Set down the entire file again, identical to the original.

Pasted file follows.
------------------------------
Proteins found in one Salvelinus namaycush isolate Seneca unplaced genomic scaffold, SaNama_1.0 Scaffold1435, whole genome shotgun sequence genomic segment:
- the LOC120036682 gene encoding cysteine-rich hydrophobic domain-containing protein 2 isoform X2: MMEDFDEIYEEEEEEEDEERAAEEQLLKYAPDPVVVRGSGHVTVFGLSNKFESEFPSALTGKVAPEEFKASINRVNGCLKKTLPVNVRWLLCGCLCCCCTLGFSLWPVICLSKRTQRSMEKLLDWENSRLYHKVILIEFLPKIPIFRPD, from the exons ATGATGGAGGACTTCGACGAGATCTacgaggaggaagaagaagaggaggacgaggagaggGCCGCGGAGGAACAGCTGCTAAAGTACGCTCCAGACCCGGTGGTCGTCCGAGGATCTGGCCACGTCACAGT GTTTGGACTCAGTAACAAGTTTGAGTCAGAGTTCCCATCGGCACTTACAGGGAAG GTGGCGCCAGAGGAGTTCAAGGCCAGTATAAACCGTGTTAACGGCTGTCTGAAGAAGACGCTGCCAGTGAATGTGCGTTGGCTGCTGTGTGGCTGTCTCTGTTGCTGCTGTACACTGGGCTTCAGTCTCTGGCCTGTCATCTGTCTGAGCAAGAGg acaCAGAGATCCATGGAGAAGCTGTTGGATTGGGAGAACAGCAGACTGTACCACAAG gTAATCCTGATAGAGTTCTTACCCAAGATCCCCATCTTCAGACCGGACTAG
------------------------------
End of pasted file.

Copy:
Proteins found in one Salvelinus namaycush isolate Seneca unplaced genomic scaffold, SaNama_1.0 Scaffold1435, whole genome shotgun sequence genomic segment:
- the LOC120036682 gene encoding cysteine-rich hydrophobic domain-containing protein 2 isoform X2: MMEDFDEIYEEEEEEEDEERAAEEQLLKYAPDPVVVRGSGHVTVFGLSNKFESEFPSALTGKVAPEEFKASINRVNGCLKKTLPVNVRWLLCGCLCCCCTLGFSLWPVICLSKRTQRSMEKLLDWENSRLYHKVILIEFLPKIPIFRPD, from the exons ATGATGGAGGACTTCGACGAGATCTacgaggaggaagaagaagaggaggacgaggagaggGCCGCGGAGGAACAGCTGCTAAAGTACGCTCCAGACCCGGTGGTCGTCCGAGGATCTGGCCACGTCACAGT GTTTGGACTCAGTAACAAGTTTGAGTCAGAGTTCCCATCGGCACTTACAGGGAAG GTGGCGCCAGAGGAGTTCAAGGCCAGTATAAACCGTGTTAACGGCTGTCTGAAGAAGACGCTGCCAGTGAATGTGCGTTGGCTGCTGTGTGGCTGTCTCTGTTGCTGCTGTACACTGGGCTTCAGTCTCTGGCCTGTCATCTGTCTGAGCAAGAGg acaCAGAGATCCATGGAGAAGCTGTTGGATTGGGAGAACAGCAGACTGTACCACAAG gTAATCCTGATAGAGTTCTTACCCAAGATCCCCATCTTCAGACCGGACTAG